• Research is also under way to investigate whether "components of the bone matrix and specific cell surface receptors on osteoclasts and their precursors play an essential role in determining the genetic profile and functional properties of fully differentiated resorbing osteoclasts."
    • Osteoclasts or their committed precursors do not have receptors for parathyroid hormone. The hormonal signal is mediated by osteoblasts.However, osteoclasts do have receptors for calcitonin.
    • When in an active state, osteoclasts create an effect that always predominates over that of osteoblasts because osteoclasts are three times more efficient at bone resorption than osteoblasts are at bone deposition. In balance, osteoclasts have a much shorter life span than osteoblasts.
    • Osteoclasts are rarely seen in routine histologic sections of normal bone. An increased number of osteoclasts is characteristic of diseases with increased bone turnover.

Bone matrix

Bone matrix consists of organic and inorganic components.The association of organic and inorganic substances gives bone its hardness and resistance. The organic component is composed of collagen fibers with predominately type I collagen (95%) and amorphous material, including glycosaminoglycans that are associated with proteins. Osteoid is uncalcified organic matrix. Inorganic matter represents about 50% of the dry weight of bone matrix, composed of abundant calcium and phosphorus, as well as smaller amounts of bicarbonate, citrate, magnesium, potassium, and sodium. Calcium forms hydroxyapatite crystals with phosphorus but is also present in an amorphous form.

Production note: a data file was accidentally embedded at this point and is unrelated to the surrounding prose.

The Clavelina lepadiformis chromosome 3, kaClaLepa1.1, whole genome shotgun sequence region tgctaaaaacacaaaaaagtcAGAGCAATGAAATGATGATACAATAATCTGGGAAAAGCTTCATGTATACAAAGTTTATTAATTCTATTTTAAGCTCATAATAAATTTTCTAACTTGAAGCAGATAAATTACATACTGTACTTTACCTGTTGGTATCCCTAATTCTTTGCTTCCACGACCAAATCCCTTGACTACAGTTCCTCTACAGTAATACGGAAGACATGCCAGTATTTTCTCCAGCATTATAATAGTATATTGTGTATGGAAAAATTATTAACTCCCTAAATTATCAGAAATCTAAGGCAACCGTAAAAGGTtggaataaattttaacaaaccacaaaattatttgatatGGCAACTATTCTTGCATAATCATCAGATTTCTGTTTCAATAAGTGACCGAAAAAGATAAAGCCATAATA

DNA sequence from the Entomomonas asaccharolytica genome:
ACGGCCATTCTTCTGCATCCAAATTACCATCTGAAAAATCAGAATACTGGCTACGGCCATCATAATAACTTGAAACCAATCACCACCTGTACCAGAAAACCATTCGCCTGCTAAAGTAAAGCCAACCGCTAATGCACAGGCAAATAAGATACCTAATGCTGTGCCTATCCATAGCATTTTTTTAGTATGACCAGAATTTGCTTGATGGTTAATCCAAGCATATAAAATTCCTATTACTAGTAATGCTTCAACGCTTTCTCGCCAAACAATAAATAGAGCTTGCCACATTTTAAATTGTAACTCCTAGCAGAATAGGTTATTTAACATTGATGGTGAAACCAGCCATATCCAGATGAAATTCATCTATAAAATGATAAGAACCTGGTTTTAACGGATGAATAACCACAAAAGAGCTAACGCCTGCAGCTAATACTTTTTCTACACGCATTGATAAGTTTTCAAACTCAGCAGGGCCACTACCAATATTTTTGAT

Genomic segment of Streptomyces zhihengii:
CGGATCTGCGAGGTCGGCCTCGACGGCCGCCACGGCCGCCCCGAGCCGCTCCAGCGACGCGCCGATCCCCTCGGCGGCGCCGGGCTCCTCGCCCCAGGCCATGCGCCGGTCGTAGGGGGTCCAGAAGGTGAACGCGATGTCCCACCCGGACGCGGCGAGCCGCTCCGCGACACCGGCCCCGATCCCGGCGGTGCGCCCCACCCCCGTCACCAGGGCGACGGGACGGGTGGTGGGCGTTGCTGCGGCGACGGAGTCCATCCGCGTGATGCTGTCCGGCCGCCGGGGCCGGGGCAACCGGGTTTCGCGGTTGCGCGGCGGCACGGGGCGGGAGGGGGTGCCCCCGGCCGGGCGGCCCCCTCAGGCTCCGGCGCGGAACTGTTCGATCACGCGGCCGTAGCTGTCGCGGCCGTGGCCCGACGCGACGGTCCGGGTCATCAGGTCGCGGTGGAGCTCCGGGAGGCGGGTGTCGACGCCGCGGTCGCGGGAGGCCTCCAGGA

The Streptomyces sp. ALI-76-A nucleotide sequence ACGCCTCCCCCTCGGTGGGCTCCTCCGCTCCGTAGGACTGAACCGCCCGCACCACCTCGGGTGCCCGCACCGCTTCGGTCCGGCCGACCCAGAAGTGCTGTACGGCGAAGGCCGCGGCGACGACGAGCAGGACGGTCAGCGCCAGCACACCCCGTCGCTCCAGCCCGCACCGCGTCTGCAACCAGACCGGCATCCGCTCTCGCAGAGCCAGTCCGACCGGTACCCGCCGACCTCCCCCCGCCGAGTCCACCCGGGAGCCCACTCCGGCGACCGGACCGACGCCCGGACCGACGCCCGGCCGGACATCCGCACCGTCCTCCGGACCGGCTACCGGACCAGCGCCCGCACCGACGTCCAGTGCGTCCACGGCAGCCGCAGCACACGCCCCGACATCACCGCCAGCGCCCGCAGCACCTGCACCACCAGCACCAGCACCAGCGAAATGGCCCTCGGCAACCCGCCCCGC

During bone remodeling, osteoblasts deposit a layer of osteoid seam (approximately 10 µm thick) on the surface of preexisting bone, which then begins to mineralize in approximately 20 days. This interval is known as the mineralization lag time.
In the histology of normal bone, as a result of the normal remodeling process, up to 20% of the bone surface may be covered by osteoid (usually 10 µm thick). An increased amount of osteoid is seen in pathologic conditions in which the remodeling rate is accelerated or in which the mineralization lag time is increased.

Microscopic architecture of bone

  • Haversian system (secondary osteon)
    • The primary structural unit of compact bone is the haversian system. Each haversian system is a long, often bifurcated, cylinder that is parallel to the long axis of bone, formed by successive deposition of 4-20 (average 6) concentric layers of lamellae.